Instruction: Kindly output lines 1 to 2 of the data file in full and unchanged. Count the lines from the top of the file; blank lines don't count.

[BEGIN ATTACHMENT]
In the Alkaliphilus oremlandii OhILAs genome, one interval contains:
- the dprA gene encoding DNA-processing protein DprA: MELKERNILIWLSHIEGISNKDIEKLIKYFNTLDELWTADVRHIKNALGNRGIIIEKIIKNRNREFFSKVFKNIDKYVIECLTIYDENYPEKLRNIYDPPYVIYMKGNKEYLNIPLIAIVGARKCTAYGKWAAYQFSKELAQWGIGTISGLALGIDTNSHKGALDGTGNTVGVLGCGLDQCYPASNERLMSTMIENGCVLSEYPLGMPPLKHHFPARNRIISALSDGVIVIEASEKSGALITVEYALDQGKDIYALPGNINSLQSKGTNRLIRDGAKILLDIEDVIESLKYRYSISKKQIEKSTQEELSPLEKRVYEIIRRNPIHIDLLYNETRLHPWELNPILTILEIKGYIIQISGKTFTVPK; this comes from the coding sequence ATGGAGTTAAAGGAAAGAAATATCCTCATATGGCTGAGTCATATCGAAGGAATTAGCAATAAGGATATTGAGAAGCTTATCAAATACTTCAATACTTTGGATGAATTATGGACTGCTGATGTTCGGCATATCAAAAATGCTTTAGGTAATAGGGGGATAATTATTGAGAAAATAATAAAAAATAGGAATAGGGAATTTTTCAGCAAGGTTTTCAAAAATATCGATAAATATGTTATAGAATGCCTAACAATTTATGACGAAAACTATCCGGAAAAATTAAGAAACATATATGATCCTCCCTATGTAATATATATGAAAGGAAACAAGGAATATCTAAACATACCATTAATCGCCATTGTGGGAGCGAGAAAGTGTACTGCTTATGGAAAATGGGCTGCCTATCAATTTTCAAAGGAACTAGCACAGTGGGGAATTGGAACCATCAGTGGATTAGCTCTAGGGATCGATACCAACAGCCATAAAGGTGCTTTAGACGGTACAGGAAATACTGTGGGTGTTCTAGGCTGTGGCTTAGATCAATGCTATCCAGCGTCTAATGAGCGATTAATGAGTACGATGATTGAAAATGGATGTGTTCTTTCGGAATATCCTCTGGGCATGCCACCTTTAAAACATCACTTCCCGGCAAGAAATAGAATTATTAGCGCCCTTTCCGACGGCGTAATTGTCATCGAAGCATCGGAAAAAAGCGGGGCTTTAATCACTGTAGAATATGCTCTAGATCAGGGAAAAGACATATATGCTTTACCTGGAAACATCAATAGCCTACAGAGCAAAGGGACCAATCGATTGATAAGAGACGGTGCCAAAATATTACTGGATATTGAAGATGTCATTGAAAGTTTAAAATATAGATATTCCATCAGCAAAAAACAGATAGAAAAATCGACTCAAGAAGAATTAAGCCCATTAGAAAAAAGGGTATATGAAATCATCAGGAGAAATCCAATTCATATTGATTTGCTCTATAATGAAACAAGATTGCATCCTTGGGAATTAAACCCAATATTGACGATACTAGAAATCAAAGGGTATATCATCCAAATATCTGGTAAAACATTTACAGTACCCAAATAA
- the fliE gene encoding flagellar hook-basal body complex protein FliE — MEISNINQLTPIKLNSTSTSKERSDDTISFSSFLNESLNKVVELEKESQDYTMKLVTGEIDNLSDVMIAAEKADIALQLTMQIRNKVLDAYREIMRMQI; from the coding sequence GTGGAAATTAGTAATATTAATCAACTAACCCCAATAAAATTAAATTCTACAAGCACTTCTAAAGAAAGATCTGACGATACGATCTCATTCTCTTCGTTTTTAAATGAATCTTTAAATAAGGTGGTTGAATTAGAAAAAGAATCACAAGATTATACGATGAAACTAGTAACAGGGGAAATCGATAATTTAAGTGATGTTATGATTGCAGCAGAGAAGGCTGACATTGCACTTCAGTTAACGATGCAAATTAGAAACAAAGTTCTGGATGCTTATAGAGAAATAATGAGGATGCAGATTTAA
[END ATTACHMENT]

In the Alkaliphilus oremlandii OhILAs genome, one interval contains:
- the dprA gene encoding DNA-processing protein DprA: MELKERNILIWLSHIEGISNKDIEKLIKYFNTLDELWTADVRHIKNALGNRGIIIEKIIKNRNREFFSKVFKNIDKYVIECLTIYDENYPEKLRNIYDPPYVIYMKGNKEYLNIPLIAIVGARKCTAYGKWAAYQFSKELAQWGIGTISGLALGIDTNSHKGALDGTGNTVGVLGCGLDQCYPASNERLMSTMIENGCVLSEYPLGMPPLKHHFPARNRIISALSDGVIVIEASEKSGALITVEYALDQGKDIYALPGNINSLQSKGTNRLIRDGAKILLDIEDVIESLKYRYSISKKQIEKSTQEELSPLEKRVYEIIRRNPIHIDLLYNETRLHPWELNPILTILEIKGYIIQISGKTFTVPK; this comes from the coding sequence ATGGAGTTAAAGGAAAGAAATATCCTCATATGGCTGAGTCATATCGAAGGAATTAGCAATAAGGATATTGAGAAGCTTATCAAATACTTCAATACTTTGGATGAATTATGGACTGCTGATGTTCGGCATATCAAAAATGCTTTAGGTAATAGGGGGATAATTATTGAGAAAATAATAAAAAATAGGAATAGGGAATTTTTCAGCAAGGTTTTCAAAAATATCGATAAATATGTTATAGAATGCCTAACAATTTATGACGAAAACTATCCGGAAAAATTAAGAAACATATATGATCCTCCCTATGTAATATATATGAAAGGAAACAAGGAATATCTAAACATACCATTAATCGCCATTGTGGGAGCGAGAAAGTGTACTGCTTATGGAAAATGGGCTGCCTATCAATTTTCAAAGGAACTAGCACAGTGGGGAATTGGAACCATCAGTGGATTAGCTCTAGGGATCGATACCAACAGCCATAAAGGTGCTTTAGACGGTACAGGAAATACTGTGGGTGTTCTAGGCTGTGGCTTAGATCAATGCTATCCAGCGTCTAATGAGCGATTAATGAGTACGATGATTGAAAATGGATGTGTTCTTTCGGAATATCCTCTGGGCATGCCACCTTTAAAACATCACTTCCCGGCAAGAAATAGAATTATTAGCGCCCTTTCCGACGGCGTAATTGTCATCGAAGCATCGGAAAAAAGCGGGGCTTTAATCACTGTAGAATATGCTCTAGATCAGGGAAAAGACATATATGCTTTACCTGGAAACATCAATAGCCTACAGAGCAAAGGGACCAATCGATTGATAAGAGACGGTGCCAAAATATTACTGGATATTGAAGATGTCATTGAAAGTTTAAAATATAGATATTCCATCAGCAAAAAACAGATAGAAAAATCGACTCAAGAAGAATTAAGCCCATTAGAAAAAAGGGTATATGAAATCATCAGGAGAAATCCAATTCATATTGATTTGCTCTATAATGAAACAAGATTGCATCCTTGGGAATTAAACCCAATATTGACGATACTAGAAATCAAAGGGTATATCATCCAAATATCTGGTAAAACATTTACAGTACCCAAATAA